Fruit and vegetables contain fibre, vitamins and other important substances. Coarse vegetables and legumes, such as beans and lentils, are particularly valuable because of their nutrient content.
The environmental impact of fruits, berries, vegetables and legumes varies greatly depending on how and where they are grown and how delicate they are. Coarse, hardy vegetables – like root vegetables, cabbage, cauliflower and onion – are often grown on open land and therefore affect the climate less than vegetables that are cultivated in greenhouses. Coarse vegetables can also be stored for longer than more delicate vegetables such as tomato, lettuce and cucumber.
Fruits and vegetables that have been produced with little or no pesticides, such as organic alternatives, contribute to a non-toxic environment.
Longer shipping distances often result in more greenhouse gas emissions than shorter ones, but the mode of transport is also significant. It is therefore good for the environment when fruits and vegetables are transported efficiently.
Did you know...
...that sensitive fruits and vegetables that spoil quickly, like berries and fresh legumes, are often transported by air if they are shipped long distances? This has a very large impact on the climate.
...that fruit and vegetables are the types of food we throw away most? We can reduce wastage by storing them correctly so that they keep longer and by not buying more than we can use.
...that beans, lentils and peas have a relatively low environmental impact – especially when they replace meat?
Effect on the climate
In the case of fruit and vegetables, the emission of greenhouse gases comes mainly from transportation, the cultivation itself and from the use of fertilisers.
Transportation can account for a large part of the greenhouse gas emissions. How much is generated depends on how the product is shipped; that is, how far, how efficiently and by what method. Transportation by train and boat results in lower emissions than by air and long distances by truck. Sensitive fruits and vegetables need to be kept refrigerated during transport, which further increases greenhouse gas emissions.
Coarse, hardy vegetables – like root vegetables, broccoli, cabbage, cauliflower and onion – affect the climate less than salad vegetables such as tomato, lettuce and cucumber. Coarse vegetables are often grown on open land, which requires considerably less energy than cultivation in greenhouses. They can also be stored for a long time, which reduces wastage both at the shop and at home.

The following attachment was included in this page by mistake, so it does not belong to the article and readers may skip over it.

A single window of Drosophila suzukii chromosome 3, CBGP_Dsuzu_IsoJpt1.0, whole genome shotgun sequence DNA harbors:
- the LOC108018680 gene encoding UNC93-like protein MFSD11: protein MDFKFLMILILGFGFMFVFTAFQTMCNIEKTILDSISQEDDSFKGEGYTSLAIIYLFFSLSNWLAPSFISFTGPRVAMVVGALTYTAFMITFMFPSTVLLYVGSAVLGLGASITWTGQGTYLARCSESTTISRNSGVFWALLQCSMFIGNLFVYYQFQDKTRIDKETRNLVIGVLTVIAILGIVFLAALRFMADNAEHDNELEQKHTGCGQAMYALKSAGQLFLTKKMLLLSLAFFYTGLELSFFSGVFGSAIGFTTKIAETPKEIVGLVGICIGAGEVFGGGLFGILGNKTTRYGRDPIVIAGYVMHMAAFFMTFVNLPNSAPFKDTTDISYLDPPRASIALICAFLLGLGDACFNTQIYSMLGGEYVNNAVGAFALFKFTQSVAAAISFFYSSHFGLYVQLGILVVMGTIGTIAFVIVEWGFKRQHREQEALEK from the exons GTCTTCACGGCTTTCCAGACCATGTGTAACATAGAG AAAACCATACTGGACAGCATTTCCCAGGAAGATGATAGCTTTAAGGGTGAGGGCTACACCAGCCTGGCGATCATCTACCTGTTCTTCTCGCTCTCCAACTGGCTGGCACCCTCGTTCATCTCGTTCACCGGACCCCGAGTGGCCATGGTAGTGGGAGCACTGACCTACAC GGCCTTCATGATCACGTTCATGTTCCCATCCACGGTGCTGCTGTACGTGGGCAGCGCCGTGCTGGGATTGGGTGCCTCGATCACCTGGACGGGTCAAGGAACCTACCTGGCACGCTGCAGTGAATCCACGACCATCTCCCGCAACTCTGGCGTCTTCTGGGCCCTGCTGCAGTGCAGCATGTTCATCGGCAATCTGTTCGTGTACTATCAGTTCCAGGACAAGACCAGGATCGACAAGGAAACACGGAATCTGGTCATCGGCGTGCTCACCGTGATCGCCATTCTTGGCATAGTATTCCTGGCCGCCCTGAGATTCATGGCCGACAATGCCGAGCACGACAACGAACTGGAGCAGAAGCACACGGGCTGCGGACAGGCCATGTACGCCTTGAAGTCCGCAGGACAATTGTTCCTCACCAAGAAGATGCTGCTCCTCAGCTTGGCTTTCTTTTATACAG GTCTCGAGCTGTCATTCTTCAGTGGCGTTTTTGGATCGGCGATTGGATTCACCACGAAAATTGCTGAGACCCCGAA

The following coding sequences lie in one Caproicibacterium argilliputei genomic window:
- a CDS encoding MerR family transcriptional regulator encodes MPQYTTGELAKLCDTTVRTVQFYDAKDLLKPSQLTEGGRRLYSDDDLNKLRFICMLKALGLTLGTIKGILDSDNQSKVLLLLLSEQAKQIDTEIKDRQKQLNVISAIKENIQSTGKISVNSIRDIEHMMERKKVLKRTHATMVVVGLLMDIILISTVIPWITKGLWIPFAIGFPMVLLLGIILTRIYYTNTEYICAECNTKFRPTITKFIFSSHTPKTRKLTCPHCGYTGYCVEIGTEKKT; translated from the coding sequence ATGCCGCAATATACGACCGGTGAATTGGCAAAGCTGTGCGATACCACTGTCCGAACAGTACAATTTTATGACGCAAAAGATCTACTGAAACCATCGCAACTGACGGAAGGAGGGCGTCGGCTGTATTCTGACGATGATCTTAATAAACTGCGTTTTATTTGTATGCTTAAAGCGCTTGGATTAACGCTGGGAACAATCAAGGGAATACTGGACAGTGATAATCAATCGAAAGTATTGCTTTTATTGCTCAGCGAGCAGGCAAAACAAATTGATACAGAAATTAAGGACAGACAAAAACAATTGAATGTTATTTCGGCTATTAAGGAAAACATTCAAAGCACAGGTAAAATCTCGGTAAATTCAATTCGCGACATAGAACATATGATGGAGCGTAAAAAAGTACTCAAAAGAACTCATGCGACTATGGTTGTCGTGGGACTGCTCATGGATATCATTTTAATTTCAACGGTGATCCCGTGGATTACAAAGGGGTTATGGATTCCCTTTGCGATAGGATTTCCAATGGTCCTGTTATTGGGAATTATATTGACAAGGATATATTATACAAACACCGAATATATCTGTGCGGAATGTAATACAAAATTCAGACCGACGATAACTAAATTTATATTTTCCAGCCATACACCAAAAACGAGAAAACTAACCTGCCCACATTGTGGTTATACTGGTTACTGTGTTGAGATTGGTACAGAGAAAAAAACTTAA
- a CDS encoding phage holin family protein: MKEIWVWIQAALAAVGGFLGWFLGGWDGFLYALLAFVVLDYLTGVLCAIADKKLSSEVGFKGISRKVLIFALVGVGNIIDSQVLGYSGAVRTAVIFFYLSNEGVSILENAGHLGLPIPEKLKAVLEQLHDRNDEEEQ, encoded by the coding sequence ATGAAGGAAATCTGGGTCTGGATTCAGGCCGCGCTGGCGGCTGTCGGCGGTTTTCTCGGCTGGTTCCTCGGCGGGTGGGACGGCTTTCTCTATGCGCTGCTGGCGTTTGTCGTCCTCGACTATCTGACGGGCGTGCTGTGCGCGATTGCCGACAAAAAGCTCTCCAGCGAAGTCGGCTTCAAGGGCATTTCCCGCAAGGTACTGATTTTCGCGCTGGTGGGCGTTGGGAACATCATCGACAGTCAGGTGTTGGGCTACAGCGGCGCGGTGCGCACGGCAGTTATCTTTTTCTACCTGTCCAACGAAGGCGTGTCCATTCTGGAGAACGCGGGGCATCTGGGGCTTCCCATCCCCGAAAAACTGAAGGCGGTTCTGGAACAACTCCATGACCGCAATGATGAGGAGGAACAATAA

In countries that have a colder climate, salad vegetables, such as cucumbers, tomatoes and lettuce, are often grown in greenhouses. This requires more energy than cultivation in the open. How much of an effect greenhouse cultivation has on the climate, however, depends on how the greenhouse is heated. Most greenhouses are heated using fossil fuels, which have a much greater impact on the climate than greenhouses that are heated using fossil-free methods, such as waste heat and biogas. The trend is that more and more greenhouses are being heated using fossil-free methods, as is the case with most tomato greenhouses in Sweden. However, this is still not so common for other salad vegetables.
Legumes, such as beans, peas and lentils, also have a relatively low environmental impact. Dried legumes have the smallest impact. Legumes can also be stored for a long time, which means that wastage will be low. They are also rich in protein and can therefore replace some of our meat consumption, which has a much greater environmental impact.
As fruits and berries are mostly grown in the open, the emission of greenhouse gases comes primarily from transportation, refrigeration and the use of fertilisers.
The use of pesticides
Relatively large quantities of pesticides are used in the cultivation of fruits, berries and vegetables compared with, for example, cereal crops. Fruit is usually sprayed more than vegetables. The fruits that are generally sprayed the most are bananas, citrus fruits and grapes.
The environmental impact of pesticides depends on the quantity used, how it is handled and the type of agent, which, in turn, depends on the cultivation technique and climate factors. Chemical pesticides are not used in organic production. In some cases, though, that can lead to more wastage. In countries with a colder climate, the problem of pests and diseases is often less significant, so that, in general, smaller quantities of pesticides are used than in warmer countries.
Cultivation in greenhouses often means that far lower quantities of pesticides are needed than when the plants are grown in the open, because humidity and insects can be controlled in other ways.
This information has been compiled in cooperation with the Swedish Environmental Protection Agency.